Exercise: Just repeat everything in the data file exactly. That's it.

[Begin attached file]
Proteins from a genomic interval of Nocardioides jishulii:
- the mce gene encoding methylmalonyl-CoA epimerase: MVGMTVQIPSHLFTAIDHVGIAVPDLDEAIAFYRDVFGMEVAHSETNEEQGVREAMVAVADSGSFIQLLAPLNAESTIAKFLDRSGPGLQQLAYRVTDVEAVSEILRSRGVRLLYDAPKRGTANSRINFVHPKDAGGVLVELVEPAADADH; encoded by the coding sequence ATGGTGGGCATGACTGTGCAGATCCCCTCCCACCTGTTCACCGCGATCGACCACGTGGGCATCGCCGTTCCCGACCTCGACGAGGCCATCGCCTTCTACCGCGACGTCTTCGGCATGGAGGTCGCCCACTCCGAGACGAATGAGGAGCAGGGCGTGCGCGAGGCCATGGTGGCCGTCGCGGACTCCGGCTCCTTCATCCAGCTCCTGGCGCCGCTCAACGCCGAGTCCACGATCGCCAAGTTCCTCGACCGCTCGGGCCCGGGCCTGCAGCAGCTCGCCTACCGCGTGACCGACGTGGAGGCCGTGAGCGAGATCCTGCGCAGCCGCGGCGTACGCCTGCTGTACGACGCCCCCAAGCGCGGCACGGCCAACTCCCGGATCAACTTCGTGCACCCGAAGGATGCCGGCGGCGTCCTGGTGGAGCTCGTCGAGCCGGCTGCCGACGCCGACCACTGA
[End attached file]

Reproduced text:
Proteins from a genomic interval of Nocardioides jishulii:
- the mce gene encoding methylmalonyl-CoA epimerase: MVGMTVQIPSHLFTAIDHVGIAVPDLDEAIAFYRDVFGMEVAHSETNEEQGVREAMVAVADSGSFIQLLAPLNAESTIAKFLDRSGPGLQQLAYRVTDVEAVSEILRSRGVRLLYDAPKRGTANSRINFVHPKDAGGVLVELVEPAADADH; encoded by the coding sequence ATGGTGGGCATGACTGTGCAGATCCCCTCCCACCTGTTCACCGCGATCGACCACGTGGGCATCGCCGTTCCCGACCTCGACGAGGCCATCGCCTTCTACCGCGACGTCTTCGGCATGGAGGTCGCCCACTCCGAGACGAATGAGGAGCAGGGCGTGCGCGAGGCCATGGTGGCCGTCGCGGACTCCGGCTCCTTCATCCAGCTCCTGGCGCCGCTCAACGCCGAGTCCACGATCGCCAAGTTCCTCGACCGCTCGGGCCCGGGCCTGCAGCAGCTCGCCTACCGCGTGACCGACGTGGAGGCCGTGAGCGAGATCCTGCGCAGCCGCGGCGTACGCCTGCTGTACGACGCCCCCAAGCGCGGCACGGCCAACTCCCGGATCAACTTCGTGCACCCGAAGGATGCCGGCGGCGTCCTGGTGGAGCTCGTCGAGCCGGCTGCCGACGCCGACCACTGA